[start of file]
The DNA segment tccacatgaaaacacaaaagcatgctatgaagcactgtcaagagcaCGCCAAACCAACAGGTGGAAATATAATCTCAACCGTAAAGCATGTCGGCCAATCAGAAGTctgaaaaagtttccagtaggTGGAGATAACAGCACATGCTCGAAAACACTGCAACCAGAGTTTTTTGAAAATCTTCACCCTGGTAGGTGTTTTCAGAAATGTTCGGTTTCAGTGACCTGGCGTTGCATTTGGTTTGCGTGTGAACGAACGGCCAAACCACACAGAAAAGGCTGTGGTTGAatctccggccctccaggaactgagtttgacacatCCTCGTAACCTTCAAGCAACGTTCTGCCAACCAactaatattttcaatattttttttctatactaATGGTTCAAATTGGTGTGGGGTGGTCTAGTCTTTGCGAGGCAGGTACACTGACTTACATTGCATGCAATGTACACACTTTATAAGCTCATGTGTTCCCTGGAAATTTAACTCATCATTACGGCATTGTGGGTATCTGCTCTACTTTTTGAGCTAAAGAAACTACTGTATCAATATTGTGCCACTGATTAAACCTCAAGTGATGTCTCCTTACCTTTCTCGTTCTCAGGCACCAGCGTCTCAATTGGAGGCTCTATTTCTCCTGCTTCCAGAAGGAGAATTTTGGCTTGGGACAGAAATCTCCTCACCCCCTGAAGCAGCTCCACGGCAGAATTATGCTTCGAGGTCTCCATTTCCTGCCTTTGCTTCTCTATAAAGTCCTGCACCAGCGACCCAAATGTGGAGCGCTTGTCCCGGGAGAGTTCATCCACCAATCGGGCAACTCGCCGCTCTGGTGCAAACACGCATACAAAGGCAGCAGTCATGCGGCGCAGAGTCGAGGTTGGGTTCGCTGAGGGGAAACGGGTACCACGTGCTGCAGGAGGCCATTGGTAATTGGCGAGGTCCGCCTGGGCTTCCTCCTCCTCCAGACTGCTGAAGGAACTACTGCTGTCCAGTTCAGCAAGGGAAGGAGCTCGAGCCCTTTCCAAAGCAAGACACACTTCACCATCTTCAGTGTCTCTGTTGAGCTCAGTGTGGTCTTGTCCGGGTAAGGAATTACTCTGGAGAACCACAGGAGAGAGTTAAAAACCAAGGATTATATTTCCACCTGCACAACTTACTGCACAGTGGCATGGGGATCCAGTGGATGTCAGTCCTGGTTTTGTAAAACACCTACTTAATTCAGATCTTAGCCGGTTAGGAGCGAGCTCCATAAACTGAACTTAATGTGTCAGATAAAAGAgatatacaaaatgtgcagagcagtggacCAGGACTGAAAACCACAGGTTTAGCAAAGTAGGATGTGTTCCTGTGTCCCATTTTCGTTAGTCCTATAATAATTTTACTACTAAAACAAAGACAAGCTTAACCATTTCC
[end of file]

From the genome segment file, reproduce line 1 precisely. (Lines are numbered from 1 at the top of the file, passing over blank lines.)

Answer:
The DNA segment tccacatgaaaacacaaaagcatgctatgaagcactgtcaagagcaCGCCAAACCAACAGGTGGAAATATAATCTCAACCGTAAAGCATGTCGGCCAATCAGAAGTctgaaaaagtttccagtaggTGGAGATAACAGCACATGCTCGAAAACACTGCAACCAGAGTTTTTTGAAAATCTTCACCCTGGTAGGTGTTTTCAGAAATGTTCGGTTTCAGTGACCTGGCGTTGCATTTGGTTTGCGTGTGAACGAACGGCCAAACCACACAGAAAAGGCTGTGGTTGAatctccggccctccaggaactgagtttgacacatCCTCGTAACCTTCAAGCAACGTTCTGCCAACCAactaatattttcaatattttttttctatactaATGGTTCAAATTGGTGTGGGGTGGTCTAGTCTTTGCGAGGCAGGTACACTGACTTACATTGCATGCAATGTACACACTTTATAAGCTCATGTGTTCCCTGGAAATTTAACTCATCATTACGGCATTGTGGGTATCTGCTCTACTTTTTGAGCTAAAGAAACTACTGTATCAATATTGTGCCACTGATTAAACCTCAAGTGATGTCTCCTTACCTTTCTCGTTCTCAGGCACCAGCGTCTCAATTGGAGGCTCTATTTCTCCTGCTTCCAGAAGGAGAATTTTGGCTTGGGACAGAAATCTCCTCACCCCCTGAAGCAGCTCCACGGCAGAATTATGCTTCGAGGTCTCCATTTCCTGCCTTTGCTTCTCTATAAAGTCCTGCACCAGCGACCCAAATGTGGAGCGCTTGTCCCGGGAGAGTTCATCCACCAATCGGGCAACTCGCCGCTCTGGTGCAAACACGCATACAAAGGCAGCAGTCATGCGGCGCAGAGTCGAGGTTGGGTTCGCTGAGGGGAAACGGGTACCACGTGCTGCAGGAGGCCATTGGTAATTGGCGAGGTCCGCCTGGGCTTCCTCCTCCTCCAGACTGCTGAAGGAACTACTGCTGTCCAGTTCAGCAAGGGAAGGAGCTCGAGCCCTTTCCAAAGCAAGACACACTTCACCATCTTCAGTGTCTCTGTTGAGCTCAGTGTGGTCTTGTCCGGGTAAGGAATTACTCTGGAGAACCACAGGAGAGAGTTAAAAACCAAGGATTATATTTCCACCTGCACAACTTACTGCACAGTGGCATGGGGATCCAGTGGATGTCAGTCCTGGTTTTGTAAAACACCTACTTAATTCAGATCTTAGCCGGTTAGGAGCGAGCTCCATAAACTGAACTTAATGTGTCAGATAAAAGAgatatacaaaatgtgcagagcagtggacCAGGACTGAAAACCACAGGTTTAGCAAAGTAGGATGTGTTCCTGTGTCCCATTTTCGTTAGTCCTATAATAATTTTACTACTAAAACAAAGACAAGCTTAACCATTTCC